PBS to develop proposal for public affairs channel

Backed by a $200,000 Knight Foundation grant, PBS will develop a proposal for a public affairs channel — working title, Public Square — that public TV stations could air on DTV multicast channels, the network announced Jan. 8 [2004].

The channel would offer “sustained electronic journalism” that contrasts with other networks where “sleaze repeatedly trumps substance,” said Hodding Carter, president of the John S. and James L. Knight Foundation, in a news release.
“You might say what CNN’s potential seemed to be at the height of its potential is where we’re going,” Carter told Current.

Repeats of PBS public affairs shows on the new channel could bulk up the programs’ audiences, cable-style, but Public Square would also need exclusive programming, said PBS co-chief program executive Coby Atlas.

“We plan over the next five months to identify what the voice of the new channel will be and . . . come up with one or two distinctive shows unique to this channel,” Atlas said in an interview.

Despite its many hours of news and talk, TV journalism still lacks decent coverage of government, investigative reporting and coverage of journalism itself, says Eric Newton, director of journalism initiatives at Knight.
A project manager and an advisory panel, both yet to be appointed, will deliver a report to the foundation June 30 after considering audience needs and options for programs, revenues, costs and distribution of the channel.

Public Square gets its name from the network’s 2001 initiative headed by Frontline veteran Michael Sullivan to develop a two-hour Friday-night public affairs block. PBS lacked money to pursue that plan, which faltered after 9/11 when the network rushed Now with Bill Moyers onto the air.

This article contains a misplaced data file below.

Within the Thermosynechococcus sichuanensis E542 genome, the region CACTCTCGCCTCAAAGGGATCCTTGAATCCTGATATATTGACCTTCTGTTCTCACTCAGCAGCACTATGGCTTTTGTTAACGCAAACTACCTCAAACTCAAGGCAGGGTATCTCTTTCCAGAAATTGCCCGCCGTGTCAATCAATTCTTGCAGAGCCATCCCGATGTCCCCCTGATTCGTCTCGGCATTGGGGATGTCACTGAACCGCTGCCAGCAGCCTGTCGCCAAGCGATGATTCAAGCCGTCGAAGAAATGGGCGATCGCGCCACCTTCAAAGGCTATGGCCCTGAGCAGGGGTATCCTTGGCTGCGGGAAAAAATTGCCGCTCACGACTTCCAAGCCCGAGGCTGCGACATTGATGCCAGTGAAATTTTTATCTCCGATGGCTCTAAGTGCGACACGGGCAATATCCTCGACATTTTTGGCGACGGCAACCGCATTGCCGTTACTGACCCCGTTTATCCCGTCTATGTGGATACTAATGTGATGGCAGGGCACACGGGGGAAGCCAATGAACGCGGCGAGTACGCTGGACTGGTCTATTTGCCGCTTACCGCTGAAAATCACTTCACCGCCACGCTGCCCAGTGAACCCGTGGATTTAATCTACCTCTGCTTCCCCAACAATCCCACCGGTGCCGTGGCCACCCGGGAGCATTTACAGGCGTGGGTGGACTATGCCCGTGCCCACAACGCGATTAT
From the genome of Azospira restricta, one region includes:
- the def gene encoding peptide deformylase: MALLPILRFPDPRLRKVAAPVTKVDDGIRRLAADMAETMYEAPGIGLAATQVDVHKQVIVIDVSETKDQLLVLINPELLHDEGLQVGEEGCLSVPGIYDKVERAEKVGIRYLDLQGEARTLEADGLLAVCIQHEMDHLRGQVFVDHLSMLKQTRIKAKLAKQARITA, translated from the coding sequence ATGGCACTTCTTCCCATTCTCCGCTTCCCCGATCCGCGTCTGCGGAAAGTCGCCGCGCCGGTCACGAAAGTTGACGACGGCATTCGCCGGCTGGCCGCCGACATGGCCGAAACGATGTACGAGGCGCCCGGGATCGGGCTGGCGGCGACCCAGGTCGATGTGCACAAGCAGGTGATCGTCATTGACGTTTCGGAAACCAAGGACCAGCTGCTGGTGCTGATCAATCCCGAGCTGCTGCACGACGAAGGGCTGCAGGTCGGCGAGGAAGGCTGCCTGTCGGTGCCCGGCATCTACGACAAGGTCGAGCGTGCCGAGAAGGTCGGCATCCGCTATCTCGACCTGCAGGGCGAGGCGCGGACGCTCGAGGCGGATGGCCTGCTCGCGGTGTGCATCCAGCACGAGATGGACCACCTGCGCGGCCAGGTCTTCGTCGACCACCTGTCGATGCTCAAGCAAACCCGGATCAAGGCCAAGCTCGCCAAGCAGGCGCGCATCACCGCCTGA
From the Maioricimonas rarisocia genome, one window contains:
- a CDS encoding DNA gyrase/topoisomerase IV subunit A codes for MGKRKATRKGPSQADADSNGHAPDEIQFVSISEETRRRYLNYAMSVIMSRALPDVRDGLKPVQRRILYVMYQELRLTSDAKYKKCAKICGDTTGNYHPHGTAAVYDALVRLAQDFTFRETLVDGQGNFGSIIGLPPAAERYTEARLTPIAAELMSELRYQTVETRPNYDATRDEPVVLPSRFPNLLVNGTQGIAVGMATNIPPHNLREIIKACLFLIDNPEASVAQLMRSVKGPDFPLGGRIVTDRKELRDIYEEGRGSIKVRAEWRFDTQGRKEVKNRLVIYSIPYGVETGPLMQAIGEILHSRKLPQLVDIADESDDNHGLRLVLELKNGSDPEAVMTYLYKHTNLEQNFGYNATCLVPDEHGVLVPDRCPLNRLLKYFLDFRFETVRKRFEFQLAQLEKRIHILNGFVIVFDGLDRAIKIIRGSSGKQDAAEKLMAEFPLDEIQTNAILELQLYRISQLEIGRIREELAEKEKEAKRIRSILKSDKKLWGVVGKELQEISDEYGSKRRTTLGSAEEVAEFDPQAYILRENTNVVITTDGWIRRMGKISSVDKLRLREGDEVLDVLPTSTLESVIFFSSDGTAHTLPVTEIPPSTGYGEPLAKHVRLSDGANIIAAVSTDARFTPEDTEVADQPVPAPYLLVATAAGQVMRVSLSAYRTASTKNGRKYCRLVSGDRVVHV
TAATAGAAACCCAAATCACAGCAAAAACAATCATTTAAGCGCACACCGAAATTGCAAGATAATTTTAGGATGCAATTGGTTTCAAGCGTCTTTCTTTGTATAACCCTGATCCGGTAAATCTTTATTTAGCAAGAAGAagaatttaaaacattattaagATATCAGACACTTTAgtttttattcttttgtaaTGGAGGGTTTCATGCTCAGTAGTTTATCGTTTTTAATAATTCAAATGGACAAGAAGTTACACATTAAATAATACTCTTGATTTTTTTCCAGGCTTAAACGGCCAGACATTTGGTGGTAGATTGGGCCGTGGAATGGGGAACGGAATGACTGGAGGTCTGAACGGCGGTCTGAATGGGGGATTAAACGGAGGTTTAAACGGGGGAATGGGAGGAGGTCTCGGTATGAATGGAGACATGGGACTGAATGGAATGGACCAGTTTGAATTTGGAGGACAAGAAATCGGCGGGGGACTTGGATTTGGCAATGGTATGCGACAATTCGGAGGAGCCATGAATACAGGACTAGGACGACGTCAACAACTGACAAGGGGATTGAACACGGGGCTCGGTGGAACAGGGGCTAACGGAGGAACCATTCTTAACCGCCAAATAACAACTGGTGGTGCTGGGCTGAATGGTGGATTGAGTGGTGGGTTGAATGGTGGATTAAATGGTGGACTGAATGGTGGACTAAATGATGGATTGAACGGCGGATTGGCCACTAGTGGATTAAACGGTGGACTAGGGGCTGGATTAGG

A scarce and fundable genre

PBS President Pat Mitchell returned to the idea in a speech at the network’s Annual Meeting in June. She was interested in developing a public affairs channel for viewers turned off by other channels’ “screaming debates, negative campaigns or reports of scandals,” she said.

Other top options for multicasting were channels for the arts and for children’s programs serving specific age groups, she said in June. However, those ideas have been shelved while PBS puts its development effort into the public affairs channel and a broader PBS Kids cable channel that was previously announced, according to Atlas. “It doesn’t make sense to spread ourselves too thin,” she says.

Public affairs programming may not draw the largest audiences of PBS’s genres, but it has disproportionate potential for foundation funding. Like arts and children’s programming of PBS quality, it’s in scarce supply on TV and closely linked with the objectives of many philanthropists. Journalism attracted NPR’s big gifts from Joan Kroc and the MacArthur Foundation last year. And mega-donors have proved their interest by pledging millions toward ambitious public TV projects, including two notable false starts — the Markle Foundation’s plan to aid election coverage, which failed to win system support in 1992, and the Freedom Forum’s backing of a WETA public-affairs cable channel in 1999, which couldn’t get cable carriage.

The Knight Foundation, like the Freedom Forum (formerly the Gannett Foundation), draws its wealth and journalistic interests from newspapers.

“Many of our board members are unhappy about the overall nature of public affairs programming in the electronic media,” said Carter, who grew up in a newspaper family, worked in newspapers and later anchored the PBS media criticism program Inside Story. He reported numerous Frontline programs, often working with Sullivan.

After PBS submits its proposal it could win further aid from Knight. The foundation knows that making the channel self-supporting “can take more time than flicking your finger,” Carter said.

“The amount of money Pat needs [for the channel] is so great that no one foundation or funding source is going to be adequate,” says Newton. “That’s why it’s important to help her make a comprehensive plan.”

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